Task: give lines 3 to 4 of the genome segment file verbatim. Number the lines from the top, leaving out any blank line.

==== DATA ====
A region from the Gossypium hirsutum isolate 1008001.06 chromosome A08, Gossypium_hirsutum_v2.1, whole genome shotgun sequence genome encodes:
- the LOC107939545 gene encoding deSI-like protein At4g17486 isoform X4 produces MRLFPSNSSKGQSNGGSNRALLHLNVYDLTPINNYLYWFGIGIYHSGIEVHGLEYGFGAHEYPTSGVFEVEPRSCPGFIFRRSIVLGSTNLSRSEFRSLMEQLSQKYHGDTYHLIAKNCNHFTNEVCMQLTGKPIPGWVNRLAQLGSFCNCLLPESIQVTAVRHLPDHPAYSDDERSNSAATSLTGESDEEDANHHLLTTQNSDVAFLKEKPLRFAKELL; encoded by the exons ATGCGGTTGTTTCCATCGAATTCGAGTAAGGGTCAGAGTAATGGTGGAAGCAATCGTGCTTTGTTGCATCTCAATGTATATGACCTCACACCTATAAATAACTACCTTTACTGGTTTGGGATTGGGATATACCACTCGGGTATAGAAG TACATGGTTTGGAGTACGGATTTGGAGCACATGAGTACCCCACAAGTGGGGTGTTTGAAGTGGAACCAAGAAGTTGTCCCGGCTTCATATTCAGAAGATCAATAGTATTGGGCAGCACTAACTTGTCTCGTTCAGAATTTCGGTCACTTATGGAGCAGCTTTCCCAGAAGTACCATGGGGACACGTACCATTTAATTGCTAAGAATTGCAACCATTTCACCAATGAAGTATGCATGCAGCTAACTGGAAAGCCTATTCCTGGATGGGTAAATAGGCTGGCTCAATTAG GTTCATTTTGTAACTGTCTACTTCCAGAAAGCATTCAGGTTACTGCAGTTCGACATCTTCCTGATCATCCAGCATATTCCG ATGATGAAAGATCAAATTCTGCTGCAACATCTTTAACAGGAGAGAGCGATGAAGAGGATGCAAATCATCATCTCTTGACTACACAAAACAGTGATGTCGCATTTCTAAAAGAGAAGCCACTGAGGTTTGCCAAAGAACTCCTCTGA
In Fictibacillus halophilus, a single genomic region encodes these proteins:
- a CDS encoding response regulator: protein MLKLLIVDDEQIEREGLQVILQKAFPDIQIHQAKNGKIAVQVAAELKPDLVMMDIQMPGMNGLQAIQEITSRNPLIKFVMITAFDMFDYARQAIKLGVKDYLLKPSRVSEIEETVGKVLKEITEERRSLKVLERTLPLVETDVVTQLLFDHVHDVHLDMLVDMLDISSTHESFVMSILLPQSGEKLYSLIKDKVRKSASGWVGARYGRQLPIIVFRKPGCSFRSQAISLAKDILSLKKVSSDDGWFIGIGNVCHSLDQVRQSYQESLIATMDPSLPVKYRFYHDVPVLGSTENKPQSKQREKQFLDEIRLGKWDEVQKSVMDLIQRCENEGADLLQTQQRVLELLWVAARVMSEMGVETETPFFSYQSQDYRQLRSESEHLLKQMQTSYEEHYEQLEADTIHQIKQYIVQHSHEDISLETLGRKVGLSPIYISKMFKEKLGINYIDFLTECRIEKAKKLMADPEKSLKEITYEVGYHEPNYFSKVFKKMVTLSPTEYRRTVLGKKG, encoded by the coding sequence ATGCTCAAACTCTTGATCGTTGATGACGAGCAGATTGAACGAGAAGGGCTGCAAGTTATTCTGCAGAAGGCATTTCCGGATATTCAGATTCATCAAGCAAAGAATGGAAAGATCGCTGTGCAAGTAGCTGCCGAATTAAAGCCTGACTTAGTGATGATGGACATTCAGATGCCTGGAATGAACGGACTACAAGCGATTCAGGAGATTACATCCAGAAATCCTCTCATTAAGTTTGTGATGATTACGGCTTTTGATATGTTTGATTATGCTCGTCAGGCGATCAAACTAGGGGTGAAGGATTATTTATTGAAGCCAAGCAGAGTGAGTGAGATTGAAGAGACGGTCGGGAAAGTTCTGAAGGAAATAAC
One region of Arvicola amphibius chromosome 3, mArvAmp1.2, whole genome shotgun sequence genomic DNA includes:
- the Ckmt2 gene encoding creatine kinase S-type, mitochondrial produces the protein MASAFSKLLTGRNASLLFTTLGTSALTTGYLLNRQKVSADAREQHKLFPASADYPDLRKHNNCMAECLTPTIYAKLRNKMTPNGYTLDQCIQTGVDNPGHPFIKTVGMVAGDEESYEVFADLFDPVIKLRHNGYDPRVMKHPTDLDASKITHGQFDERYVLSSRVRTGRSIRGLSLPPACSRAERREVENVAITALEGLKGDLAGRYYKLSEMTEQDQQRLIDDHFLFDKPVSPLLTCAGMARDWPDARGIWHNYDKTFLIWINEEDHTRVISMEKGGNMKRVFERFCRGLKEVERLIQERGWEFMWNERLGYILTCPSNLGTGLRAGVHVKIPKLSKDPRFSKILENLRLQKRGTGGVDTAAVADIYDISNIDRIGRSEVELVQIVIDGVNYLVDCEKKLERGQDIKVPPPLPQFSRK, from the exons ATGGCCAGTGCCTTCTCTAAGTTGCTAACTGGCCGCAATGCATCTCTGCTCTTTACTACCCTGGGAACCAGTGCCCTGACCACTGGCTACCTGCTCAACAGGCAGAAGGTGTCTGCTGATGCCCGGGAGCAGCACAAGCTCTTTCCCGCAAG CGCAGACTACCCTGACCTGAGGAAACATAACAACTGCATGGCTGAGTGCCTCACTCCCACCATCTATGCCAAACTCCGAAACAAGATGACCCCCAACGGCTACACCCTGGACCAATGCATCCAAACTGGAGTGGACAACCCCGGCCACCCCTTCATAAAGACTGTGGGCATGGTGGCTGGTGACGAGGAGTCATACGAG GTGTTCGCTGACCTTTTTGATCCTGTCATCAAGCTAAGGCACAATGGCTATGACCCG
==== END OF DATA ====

In Fictibacillus halophilus, a single genomic region encodes these proteins:
- a CDS encoding response regulator: protein MLKLLIVDDEQIEREGLQVILQKAFPDIQIHQAKNGKIAVQVAAELKPDLVMMDIQMPGMNGLQAIQEITSRNPLIKFVMITAFDMFDYARQAIKLGVKDYLLKPSRVSEIEETVGKVLKEITEERRSLKVLERTLPLVETDVVTQLLFDHVHDVHLDMLVDMLDISSTHESFVMSILLPQSGEKLYSLIKDKVRKSASGWVGARYGRQLPIIVFRKPGCSFRSQAISLAKDILSLKKVSSDDGWFIGIGNVCHSLDQVRQSYQESLIATMDPSLPVKYRFYHDVPVLGSTENKPQSKQREKQFLDEIRLGKWDEVQKSVMDLIQRCENEGADLLQTQQRVLELLWVAARVMSEMGVETETPFFSYQSQDYRQLRSESEHLLKQMQTSYEEHYEQLEADTIHQIKQYIVQHSHEDISLETLGRKVGLSPIYISKMFKEKLGINYIDFLTECRIEKAKKLMADPEKSLKEITYEVGYHEPNYFSKVFKKMVTLSPTEYRRTVLGKKG, encoded by the coding sequence ATGCTCAAACTCTTGATCGTTGATGACGAGCAGATTGAACGAGAAGGGCTGCAAGTTATTCTGCAGAAGGCATTTCCGGATATTCAGATTCATCAAGCAAAGAATGGAAAGATCGCTGTGCAAGTAGCTGCCGAATTAAAGCCTGACTTAGTGATGATGGACATTCAGATGCCTGGAATGAACGGACTACAAGCGATTCAGGAGATTACATCCAGAAATCCTCTCATTAAGTTTGTGATGATTACGGCTTTTGATATGTTTGATTATGCTCGTCAGGCGATCAAACTAGGGGTGAAGGATTATTTATTGAAGCCAAGCAGAGTGAGTGAGATTGAAGAGACGGTCGGGAAAGTTCTGAAGGAAATAAC